The report calls for requiring filters for wells with high levels of radium because providing public water to peninsula homeowners would take at least five years.
It also recommends that zoning regulations be changed if residents decide they want public water, arguing that its arrival would lead to increased development on the peninsula.
The report details health risks associated with radium and breaks down costs of alternatives to well water, including bottled water, water treatment filters, drilling deeper wells and expansion of public water, Ettlinger said.
Four former task force members who were invited by Ettlinger to review the report last month said in a letter to Murphy that the report has several flaws.
They said the report does not address whether treatment systems are capable of reducing radium below the EPA's maximum level of 15 picocuries per liter, and said it should have mentioned that no treatment system manufacturer guarantees that radium would be reduced to the standard. It also failed to compare costs for bottled water, treatment systems and public water on an "apples to apples" basis, said the letter, signed by former task force members Alison Asti, Anthony Mantione, Paula Tibert and DeLawder.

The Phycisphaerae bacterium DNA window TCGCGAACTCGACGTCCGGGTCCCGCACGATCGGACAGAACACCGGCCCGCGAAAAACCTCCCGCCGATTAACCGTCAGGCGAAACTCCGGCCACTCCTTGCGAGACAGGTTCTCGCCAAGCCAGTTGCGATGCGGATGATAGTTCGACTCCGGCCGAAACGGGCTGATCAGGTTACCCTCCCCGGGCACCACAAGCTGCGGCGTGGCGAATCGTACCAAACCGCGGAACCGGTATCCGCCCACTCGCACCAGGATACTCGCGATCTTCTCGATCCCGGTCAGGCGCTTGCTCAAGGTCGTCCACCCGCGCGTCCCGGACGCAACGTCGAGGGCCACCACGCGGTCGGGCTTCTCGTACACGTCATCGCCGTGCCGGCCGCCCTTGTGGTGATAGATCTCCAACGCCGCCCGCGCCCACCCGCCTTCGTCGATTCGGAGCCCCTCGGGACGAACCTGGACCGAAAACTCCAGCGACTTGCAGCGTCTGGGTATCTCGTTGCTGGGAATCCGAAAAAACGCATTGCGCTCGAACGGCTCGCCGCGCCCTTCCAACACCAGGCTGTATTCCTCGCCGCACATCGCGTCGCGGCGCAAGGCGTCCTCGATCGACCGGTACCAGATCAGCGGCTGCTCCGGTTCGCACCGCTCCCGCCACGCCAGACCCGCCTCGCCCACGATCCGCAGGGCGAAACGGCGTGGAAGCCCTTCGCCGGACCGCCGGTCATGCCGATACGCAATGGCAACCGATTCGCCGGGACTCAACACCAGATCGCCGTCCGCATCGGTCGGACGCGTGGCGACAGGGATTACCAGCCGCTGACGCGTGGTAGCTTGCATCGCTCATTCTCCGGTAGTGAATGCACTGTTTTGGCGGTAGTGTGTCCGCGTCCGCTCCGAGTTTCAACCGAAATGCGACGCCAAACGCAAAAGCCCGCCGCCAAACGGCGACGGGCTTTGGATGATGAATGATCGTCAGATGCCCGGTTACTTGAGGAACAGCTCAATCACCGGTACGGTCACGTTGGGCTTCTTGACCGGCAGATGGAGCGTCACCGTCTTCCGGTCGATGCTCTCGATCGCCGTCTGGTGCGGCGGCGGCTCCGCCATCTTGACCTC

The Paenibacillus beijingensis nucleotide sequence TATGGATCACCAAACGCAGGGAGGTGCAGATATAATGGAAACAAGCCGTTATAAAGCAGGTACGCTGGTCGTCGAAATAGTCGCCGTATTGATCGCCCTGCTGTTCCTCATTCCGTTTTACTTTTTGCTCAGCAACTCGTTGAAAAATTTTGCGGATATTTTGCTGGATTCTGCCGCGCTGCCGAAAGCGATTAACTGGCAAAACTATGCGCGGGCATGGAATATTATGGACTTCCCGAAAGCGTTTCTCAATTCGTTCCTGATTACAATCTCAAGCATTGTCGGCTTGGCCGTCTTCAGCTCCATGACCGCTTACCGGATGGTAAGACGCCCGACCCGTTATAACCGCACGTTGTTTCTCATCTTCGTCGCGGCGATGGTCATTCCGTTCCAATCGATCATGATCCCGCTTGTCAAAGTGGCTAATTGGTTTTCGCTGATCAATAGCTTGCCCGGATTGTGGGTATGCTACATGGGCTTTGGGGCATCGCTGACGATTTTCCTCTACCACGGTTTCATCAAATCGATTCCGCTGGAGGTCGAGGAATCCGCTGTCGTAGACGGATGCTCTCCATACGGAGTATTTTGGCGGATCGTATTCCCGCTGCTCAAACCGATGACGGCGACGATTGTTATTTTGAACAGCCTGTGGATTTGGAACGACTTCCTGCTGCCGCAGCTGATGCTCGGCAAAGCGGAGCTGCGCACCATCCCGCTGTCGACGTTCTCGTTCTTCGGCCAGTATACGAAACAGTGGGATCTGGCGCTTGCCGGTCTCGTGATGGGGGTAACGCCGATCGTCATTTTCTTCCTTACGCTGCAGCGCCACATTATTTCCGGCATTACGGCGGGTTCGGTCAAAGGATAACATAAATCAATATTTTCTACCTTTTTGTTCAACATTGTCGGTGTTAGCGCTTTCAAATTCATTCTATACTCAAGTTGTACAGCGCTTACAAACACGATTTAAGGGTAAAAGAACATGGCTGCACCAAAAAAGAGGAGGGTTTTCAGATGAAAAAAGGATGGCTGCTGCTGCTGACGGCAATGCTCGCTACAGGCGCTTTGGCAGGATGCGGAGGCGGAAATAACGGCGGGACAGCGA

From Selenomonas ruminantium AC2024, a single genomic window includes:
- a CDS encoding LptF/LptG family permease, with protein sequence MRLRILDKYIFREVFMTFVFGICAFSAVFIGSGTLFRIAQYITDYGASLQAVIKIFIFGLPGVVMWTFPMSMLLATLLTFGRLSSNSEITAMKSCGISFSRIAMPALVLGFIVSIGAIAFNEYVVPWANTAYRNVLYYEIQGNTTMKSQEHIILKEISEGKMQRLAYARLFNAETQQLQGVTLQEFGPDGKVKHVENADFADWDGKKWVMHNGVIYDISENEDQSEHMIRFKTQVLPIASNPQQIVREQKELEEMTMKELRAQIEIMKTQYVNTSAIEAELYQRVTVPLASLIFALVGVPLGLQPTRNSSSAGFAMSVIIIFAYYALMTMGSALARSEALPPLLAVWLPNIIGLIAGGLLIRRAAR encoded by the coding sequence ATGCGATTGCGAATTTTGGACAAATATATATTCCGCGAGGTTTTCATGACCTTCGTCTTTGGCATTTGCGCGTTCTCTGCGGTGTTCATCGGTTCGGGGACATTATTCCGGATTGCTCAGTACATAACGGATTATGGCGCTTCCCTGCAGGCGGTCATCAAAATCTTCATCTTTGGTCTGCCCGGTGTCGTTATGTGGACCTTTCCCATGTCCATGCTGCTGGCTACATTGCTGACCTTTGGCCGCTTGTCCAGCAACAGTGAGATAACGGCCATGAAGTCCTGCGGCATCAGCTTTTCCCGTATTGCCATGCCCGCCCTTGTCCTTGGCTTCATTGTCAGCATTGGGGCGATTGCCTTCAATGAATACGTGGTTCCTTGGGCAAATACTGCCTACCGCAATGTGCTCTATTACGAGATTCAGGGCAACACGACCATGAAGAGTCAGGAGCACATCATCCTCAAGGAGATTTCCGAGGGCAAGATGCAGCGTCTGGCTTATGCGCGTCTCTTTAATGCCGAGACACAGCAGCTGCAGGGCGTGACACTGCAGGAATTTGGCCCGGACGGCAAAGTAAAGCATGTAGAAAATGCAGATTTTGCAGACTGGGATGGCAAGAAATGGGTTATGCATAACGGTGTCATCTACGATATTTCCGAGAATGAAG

It is misleading, they wrote, to suggest that a cost payable over 30 years for public water should be compared with a one-time cost for a treatment system without including repair, replacement and maintenance costs for the period.
Requiring property owners to drill deeper wells is a recommendation that was "never discussed" by the task force, the members wrote, arguing that it would pose an unfair economic burden on residents and is based on "unsubstantiated scientific theory that deeper wells COULD be free of radium."
The former members also said the idea of a county-maintained "community well system" - similar to one used in Gibson Island - should have been explored.
They disagreed with the finding that public water would lead to more development, arguing that county planners previously told the group that expansion of sewer lines, and not water, more often leads to growth.
In the end, the members' letter concluded that the report "makes no productive recommendations."
After an amicable meeting last month, Ettlinger and the four former members agreed to work together on altering the report to address the member's perceived shortcomings. But the members said Ettlinger wanted to dictate how changes would be made and that they could not work with him.
Asti, writing for the group, and Ettlinger exchanged testy e-mails.
Ettlinger, who assembled the panel, said its work suffered because members were biased toward justifying their desire for public water. "You have a citizens group deciding what are facts and what aren't," he said. "Citizens can express opinions, but when something is black and they say it is white, where do you go from there?"